According to the 2012 census, the city of Dodoma had a population (410,000) smaller than the number of public servants in Tanzania (435,000). Even if the necessary offices can be built, where will their families sleep, receive medical attention and go to school? Lessons have not been learned from an earlier promise to provide free secondary education without concomitant investment in teachers, textbooks, desks or school premises.

Uhuru Stadium, Dar Es Salaam. Photo: Elmond Jiyane, GCIS

Constantine Manda, a Tanzanian doctoral researcher at Yale University, identifies significant parallels between Magufuli and his predecessors. “Mwalimu Nyerere employed the security services to suppress political opponents; Ali Hassan Mwinyi fired ministers who deviated from the State House line; Benjamin Mkapa imposed austerity and overhauled the public service and Kikwete attempted to silence the critical press,” he told Africa in Fact. “The ruling party’s 2015 campaign song, CCM ni ile ile (the same CCM), stressed the potency of continuity.”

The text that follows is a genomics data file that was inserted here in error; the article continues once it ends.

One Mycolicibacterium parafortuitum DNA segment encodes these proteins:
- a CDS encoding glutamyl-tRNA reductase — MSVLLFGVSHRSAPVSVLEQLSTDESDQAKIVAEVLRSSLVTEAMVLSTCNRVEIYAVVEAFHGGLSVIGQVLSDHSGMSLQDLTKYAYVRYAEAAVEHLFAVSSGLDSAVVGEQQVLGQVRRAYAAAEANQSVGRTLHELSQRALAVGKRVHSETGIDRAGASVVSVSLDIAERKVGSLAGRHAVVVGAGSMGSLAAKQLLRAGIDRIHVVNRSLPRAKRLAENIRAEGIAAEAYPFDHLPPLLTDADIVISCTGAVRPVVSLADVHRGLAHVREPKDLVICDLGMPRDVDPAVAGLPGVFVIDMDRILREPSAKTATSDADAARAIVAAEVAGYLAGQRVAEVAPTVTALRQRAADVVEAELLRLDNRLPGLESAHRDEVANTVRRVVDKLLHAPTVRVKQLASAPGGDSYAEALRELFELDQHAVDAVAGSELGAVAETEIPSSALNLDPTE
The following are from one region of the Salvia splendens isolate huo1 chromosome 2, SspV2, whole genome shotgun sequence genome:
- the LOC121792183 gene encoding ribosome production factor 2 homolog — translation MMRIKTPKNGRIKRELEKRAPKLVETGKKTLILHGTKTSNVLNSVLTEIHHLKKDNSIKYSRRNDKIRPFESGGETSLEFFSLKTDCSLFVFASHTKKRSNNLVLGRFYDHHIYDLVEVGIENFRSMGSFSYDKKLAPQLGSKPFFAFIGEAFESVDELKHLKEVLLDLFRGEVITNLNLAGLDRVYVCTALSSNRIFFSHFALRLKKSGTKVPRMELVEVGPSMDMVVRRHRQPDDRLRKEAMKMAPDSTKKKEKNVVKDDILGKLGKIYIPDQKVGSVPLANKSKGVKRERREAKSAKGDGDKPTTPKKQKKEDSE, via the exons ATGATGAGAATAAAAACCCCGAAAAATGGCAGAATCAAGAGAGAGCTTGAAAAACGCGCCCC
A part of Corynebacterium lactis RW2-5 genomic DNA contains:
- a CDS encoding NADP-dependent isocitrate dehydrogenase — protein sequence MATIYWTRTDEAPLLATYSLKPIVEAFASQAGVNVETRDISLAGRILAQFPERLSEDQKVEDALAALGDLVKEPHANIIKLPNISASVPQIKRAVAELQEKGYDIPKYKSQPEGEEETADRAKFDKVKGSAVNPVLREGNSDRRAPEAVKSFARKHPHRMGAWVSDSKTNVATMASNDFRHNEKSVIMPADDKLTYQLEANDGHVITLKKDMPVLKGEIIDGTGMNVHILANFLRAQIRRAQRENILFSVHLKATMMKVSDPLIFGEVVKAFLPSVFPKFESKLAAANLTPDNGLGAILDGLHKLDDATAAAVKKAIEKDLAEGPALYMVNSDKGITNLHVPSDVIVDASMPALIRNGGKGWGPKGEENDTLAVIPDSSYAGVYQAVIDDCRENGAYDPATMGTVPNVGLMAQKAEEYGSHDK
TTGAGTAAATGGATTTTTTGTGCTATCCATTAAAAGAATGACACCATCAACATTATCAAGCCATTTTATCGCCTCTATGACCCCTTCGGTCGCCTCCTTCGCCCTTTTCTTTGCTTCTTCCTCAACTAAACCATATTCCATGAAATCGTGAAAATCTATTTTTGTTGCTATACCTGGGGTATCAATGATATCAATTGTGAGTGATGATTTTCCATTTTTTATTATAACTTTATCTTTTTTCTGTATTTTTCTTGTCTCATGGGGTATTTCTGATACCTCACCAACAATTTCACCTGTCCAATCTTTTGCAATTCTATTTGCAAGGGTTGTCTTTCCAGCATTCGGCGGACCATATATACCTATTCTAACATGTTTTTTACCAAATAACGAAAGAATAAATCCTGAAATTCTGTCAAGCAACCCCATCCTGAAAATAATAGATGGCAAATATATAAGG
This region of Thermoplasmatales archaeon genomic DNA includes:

Perhaps it is Magufuli’s audacity that distinguishes him most from previous presidents. Few leaders would be bold – or foolhardy – enough to pursue such radical reforms while relying solely on the ruling party’s draconian playbook to quell dissent. Magufuli may believe that the key to appearing strong is to suppress the weak, but without a significant base in Tanzania’s ruling partyor an ability to spot problems on the horizon, this bulldozer may soon run out of road.

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Nick Branson is an Associate Director in the Intelligence and Analysis team at Africa Practice, where he leads engagements on the energy transition. Nick has helped international investors in energy, mining and infrastructure projects navigate complex political, regulatory, and macroeconomic risks across the continent. He holds a MA in International Studies and Diplomacy and an MPhil in African Politics from SOAS, University of London. Nick speaks French, Spanish and Portuguese.